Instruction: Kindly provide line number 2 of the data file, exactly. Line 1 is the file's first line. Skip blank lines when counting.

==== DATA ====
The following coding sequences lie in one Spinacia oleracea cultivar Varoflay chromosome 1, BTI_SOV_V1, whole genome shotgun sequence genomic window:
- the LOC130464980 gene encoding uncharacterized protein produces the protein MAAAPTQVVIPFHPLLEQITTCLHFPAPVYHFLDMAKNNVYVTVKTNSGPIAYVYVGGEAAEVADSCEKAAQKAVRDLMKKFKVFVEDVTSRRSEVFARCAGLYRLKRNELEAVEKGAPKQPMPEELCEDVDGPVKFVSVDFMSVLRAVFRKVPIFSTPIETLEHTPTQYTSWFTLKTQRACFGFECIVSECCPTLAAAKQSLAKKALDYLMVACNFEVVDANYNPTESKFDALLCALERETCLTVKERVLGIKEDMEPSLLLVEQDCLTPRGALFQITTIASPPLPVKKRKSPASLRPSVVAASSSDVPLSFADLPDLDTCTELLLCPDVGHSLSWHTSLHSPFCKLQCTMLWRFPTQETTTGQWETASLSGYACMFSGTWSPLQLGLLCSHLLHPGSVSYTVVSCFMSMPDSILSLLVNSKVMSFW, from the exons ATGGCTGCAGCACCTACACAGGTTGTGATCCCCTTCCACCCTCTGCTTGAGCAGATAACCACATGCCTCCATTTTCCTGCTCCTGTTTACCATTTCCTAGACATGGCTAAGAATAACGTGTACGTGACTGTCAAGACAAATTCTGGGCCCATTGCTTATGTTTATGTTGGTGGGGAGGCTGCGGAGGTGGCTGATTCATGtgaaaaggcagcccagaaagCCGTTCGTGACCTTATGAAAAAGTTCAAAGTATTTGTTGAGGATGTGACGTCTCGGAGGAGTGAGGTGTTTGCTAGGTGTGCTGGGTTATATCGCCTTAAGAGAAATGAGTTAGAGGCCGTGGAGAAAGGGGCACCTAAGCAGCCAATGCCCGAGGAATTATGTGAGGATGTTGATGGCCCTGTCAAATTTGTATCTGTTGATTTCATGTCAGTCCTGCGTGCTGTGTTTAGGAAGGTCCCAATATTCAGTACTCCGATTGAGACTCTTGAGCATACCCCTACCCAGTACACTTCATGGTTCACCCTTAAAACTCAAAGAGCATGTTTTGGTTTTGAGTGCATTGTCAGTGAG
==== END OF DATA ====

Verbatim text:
- the LOC130464980 gene encoding uncharacterized protein produces the protein MAAAPTQVVIPFHPLLEQITTCLHFPAPVYHFLDMAKNNVYVTVKTNSGPIAYVYVGGEAAEVADSCEKAAQKAVRDLMKKFKVFVEDVTSRRSEVFARCAGLYRLKRNELEAVEKGAPKQPMPEELCEDVDGPVKFVSVDFMSVLRAVFRKVPIFSTPIETLEHTPTQYTSWFTLKTQRACFGFECIVSECCPTLAAAKQSLAKKALDYLMVACNFEVVDANYNPTESKFDALLCALERETCLTVKERVLGIKEDMEPSLLLVEQDCLTPRGALFQITTIASPPLPVKKRKSPASLRPSVVAASSSDVPLSFADLPDLDTCTELLLCPDVGHSLSWHTSLHSPFCKLQCTMLWRFPTQETTTGQWETASLSGYACMFSGTWSPLQLGLLCSHLLHPGSVSYTVVSCFMSMPDSILSLLVNSKVMSFW, from the exons ATGGCTGCAGCACCTACACAGGTTGTGATCCCCTTCCACCCTCTGCTTGAGCAGATAACCACATGCCTCCATTTTCCTGCTCCTGTTTACCATTTCCTAGACATGGCTAAGAATAACGTGTACGTGACTGTCAAGACAAATTCTGGGCCCATTGCTTATGTTTATGTTGGTGGGGAGGCTGCGGAGGTGGCTGATTCATGtgaaaaggcagcccagaaagCCGTTCGTGACCTTATGAAAAAGTTCAAAGTATTTGTTGAGGATGTGACGTCTCGGAGGAGTGAGGTGTTTGCTAGGTGTGCTGGGTTATATCGCCTTAAGAGAAATGAGTTAGAGGCCGTGGAGAAAGGGGCACCTAAGCAGCCAATGCCCGAGGAATTATGTGAGGATGTTGATGGCCCTGTCAAATTTGTATCTGTTGATTTCATGTCAGTCCTGCGTGCTGTGTTTAGGAAGGTCCCAATATTCAGTACTCCGATTGAGACTCTTGAGCATACCCCTACCCAGTACACTTCATGGTTCACCCTTAAAACTCAAAGAGCATGTTTTGGTTTTGAGTGCATTGTCAGTGAG